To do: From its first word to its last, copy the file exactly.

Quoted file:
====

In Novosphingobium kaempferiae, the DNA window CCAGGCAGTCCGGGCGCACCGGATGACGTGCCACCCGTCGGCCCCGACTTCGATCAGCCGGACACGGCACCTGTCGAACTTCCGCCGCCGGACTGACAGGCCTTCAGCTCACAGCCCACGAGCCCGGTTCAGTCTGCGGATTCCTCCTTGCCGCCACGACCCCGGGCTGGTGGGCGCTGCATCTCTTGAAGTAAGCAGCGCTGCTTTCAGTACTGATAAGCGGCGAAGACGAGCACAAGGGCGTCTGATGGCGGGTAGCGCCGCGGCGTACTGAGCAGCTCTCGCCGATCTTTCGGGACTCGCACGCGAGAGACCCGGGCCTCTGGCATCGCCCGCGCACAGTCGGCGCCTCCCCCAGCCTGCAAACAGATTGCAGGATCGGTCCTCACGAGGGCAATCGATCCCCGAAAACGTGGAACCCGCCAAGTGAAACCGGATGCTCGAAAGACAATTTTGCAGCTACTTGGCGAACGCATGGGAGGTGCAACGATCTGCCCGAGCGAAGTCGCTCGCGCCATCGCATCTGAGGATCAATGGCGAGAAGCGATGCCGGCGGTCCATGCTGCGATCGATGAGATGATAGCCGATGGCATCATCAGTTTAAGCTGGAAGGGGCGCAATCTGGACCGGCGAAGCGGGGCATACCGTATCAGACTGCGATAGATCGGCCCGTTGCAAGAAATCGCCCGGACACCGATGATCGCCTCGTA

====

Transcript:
In Novosphingobium kaempferiae, the DNA window CCAGGCAGTCCGGGCGCACCGGATGACGTGCCACCCGTCGGCCCCGACTTCGATCAGCCGGACACGGCACCTGTCGAACTTCCGCCGCCGGACTGACAGGCCTTCAGCTCACAGCCCACGAGCCCGGTTCAGTCTGCGGATTCCTCCTTGCCGCCACGACCCCGGGCTGGTGGGCGCTGCATCTCTTGAAGTAAGCAGCGCTGCTTTCAGTACTGATAAGCGGCGAAGACGAGCACAAGGGCGTCTGATGGCGGGTAGCGCCGCGGCGTACTGAGCAGCTCTCGCCGATCTTTCGGGACTCGCACGCGAGAGACCCGGGCCTCTGGCATCGCCCGCGCACAGTCGGCGCCTCCCCCAGCCTGCAAACAGATTGCAGGATCGGTCCTCACGAGGGCAATCGATCCCCGAAAACGTGGAACCCGCCAAGTGAAACCGGATGCTCGAAAGACAATTTTGCAGCTACTTGGCGAACGCATGGGAGGTGCAACGATCTGCCCGAGCGAAGTCGCTCGCGCCATCGCATCTGAGGATCAATGGCGAGAAGCGATGCCGGCGGTCCATGCTGCGATCGATGAGATGATAGCCGATGGCATCATCAGTTTAAGCTGGAAGGGGCGCAATCTGGACCGGCGAAGCGGGGCATACCGTATCAGACTGCGATAGATCGGCCCGTTGCAAGAAATCGCCCGGACACCGATGATCGCCTCGTA